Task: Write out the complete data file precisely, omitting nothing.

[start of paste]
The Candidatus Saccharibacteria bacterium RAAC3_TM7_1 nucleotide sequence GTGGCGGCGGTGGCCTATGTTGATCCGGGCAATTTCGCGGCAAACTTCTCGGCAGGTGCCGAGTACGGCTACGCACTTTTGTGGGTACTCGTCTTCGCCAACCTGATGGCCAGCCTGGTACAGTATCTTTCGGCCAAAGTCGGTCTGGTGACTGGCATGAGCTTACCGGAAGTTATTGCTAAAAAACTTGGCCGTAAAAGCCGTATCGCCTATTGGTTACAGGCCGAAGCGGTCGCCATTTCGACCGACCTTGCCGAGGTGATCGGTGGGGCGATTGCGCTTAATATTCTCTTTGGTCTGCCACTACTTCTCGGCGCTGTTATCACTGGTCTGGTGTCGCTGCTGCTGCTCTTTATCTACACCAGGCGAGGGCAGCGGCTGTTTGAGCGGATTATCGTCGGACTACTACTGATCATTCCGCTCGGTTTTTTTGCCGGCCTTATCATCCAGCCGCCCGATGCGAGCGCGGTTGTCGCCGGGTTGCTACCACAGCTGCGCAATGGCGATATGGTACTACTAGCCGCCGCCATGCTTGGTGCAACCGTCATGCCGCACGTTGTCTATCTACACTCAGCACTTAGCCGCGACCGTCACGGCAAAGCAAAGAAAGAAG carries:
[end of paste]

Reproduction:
The Candidatus Saccharibacteria bacterium RAAC3_TM7_1 nucleotide sequence GTGGCGGCGGTGGCCTATGTTGATCCGGGCAATTTCGCGGCAAACTTCTCGGCAGGTGCCGAGTACGGCTACGCACTTTTGTGGGTACTCGTCTTCGCCAACCTGATGGCCAGCCTGGTACAGTATCTTTCGGCCAAAGTCGGTCTGGTGACTGGCATGAGCTTACCGGAAGTTATTGCTAAAAAACTTGGCCGTAAAAGCCGTATCGCCTATTGGTTACAGGCCGAAGCGGTCGCCATTTCGACCGACCTTGCCGAGGTGATCGGTGGGGCGATTGCGCTTAATATTCTCTTTGGTCTGCCACTACTTCTCGGCGCTGTTATCACTGGTCTGGTGTCGCTGCTGCTGCTCTTTATCTACACCAGGCGAGGGCAGCGGCTGTTTGAGCGGATTATCGTCGGACTACTACTGATCATTCCGCTCGGTTTTTTTGCCGGCCTTATCATCCAGCCGCCCGATGCGAGCGCGGTTGTCGCCGGGTTGCTACCACAGCTGCGCAATGGCGATATGGTACTACTAGCCGCCGCCATGCTTGGTGCAACCGTCATGCCGCACGTTGTCTATCTACACTCAGCACTTAGCCGCGACCGTCACGGCAAAGCAAAGAAAGAAG carries: